Two months premature, I was born with cerebral palsy. When I came home from the hospital, my mom recalls my dad saying, “This is now the new normal.” Often when our family would go on hikes and other outings, Dad would carry me on his shoulders. Even now I’m able to picture myself being carried by my dad–both of us smiling ear to ear! When we display those ornaments at Christmas I can clearly see his blonde hair, blue eyes, and his glasses, and say, “There’s my daddy!” My father’s gentleness coupled with strong leadership is a huge part of what has shaped my character today.
Let’s rewind to that first Christmas Eve at Grandma’s house after Dad died. Following dinner, before we opened our presents, my mother gave a little speech and passed out her special handcrafted ornaments. I don’t remember exactly what she said, but I know that her intention was to acknowledge the fact that Dad was with us last year and this year he’s not. That side of our family has never been big on talking about emotions. Mom was afraid that some of the relatives might get upset because she was talking about something sad on a day that was supposed to be a happy celebration. Instead, the family surprised her. Everyone appreciated Mom’s heartfelt words.  Plus they loved their ornaments. What a relief! Uncle Harold said, “Now when I look at my ornament, I’ll look at it and say, “That’s Rex.”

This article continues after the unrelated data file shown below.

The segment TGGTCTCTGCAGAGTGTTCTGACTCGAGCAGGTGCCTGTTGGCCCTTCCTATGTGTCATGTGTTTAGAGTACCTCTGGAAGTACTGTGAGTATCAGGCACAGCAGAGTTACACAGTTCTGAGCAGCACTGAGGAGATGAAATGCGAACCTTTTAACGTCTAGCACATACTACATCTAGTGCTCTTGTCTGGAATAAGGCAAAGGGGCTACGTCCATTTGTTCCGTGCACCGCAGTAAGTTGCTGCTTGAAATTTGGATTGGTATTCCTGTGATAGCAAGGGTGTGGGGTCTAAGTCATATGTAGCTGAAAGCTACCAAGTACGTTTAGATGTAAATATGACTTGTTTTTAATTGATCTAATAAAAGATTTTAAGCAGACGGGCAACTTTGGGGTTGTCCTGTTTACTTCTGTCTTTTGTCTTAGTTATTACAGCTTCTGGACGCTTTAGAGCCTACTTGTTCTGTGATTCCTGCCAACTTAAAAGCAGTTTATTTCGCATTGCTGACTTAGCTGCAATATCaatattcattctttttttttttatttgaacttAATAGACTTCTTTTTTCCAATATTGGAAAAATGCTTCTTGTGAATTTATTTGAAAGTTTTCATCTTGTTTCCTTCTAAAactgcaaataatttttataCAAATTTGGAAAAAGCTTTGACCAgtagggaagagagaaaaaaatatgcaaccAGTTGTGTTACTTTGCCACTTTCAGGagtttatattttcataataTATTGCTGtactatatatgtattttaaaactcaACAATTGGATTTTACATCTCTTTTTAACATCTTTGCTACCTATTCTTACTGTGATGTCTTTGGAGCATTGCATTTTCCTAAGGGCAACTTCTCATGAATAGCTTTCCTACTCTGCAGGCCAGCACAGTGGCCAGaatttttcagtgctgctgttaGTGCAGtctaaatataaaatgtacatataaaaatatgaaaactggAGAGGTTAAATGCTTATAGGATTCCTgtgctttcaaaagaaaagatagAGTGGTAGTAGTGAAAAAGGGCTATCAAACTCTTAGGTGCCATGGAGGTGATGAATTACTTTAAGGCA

Creating those ornaments was my mother’s way of making sure her husband would never be forgotten. Well, I don’t have my dad. I still have cerebral palsy. But the images of my father carrying me on his shoulders are forever inscribed on my mind and heart. I sincerely appreciate how he always made me feel like an equal part of the family. I was and always will be daddy’s girl-the “new normal.”
Whenever I catch a glimpse of my special ornament I think, “Merry Christmas Daddy. I sure miss and love you. Now, I’m 33, and still I hold to the memory of the little girl you lovingly carried on your shoulders. Thanks for treating me like a normal kid and making me feel really special. I can’t wait to climb on your shoulders again and be together in heaven.” Merry Christmas everyone!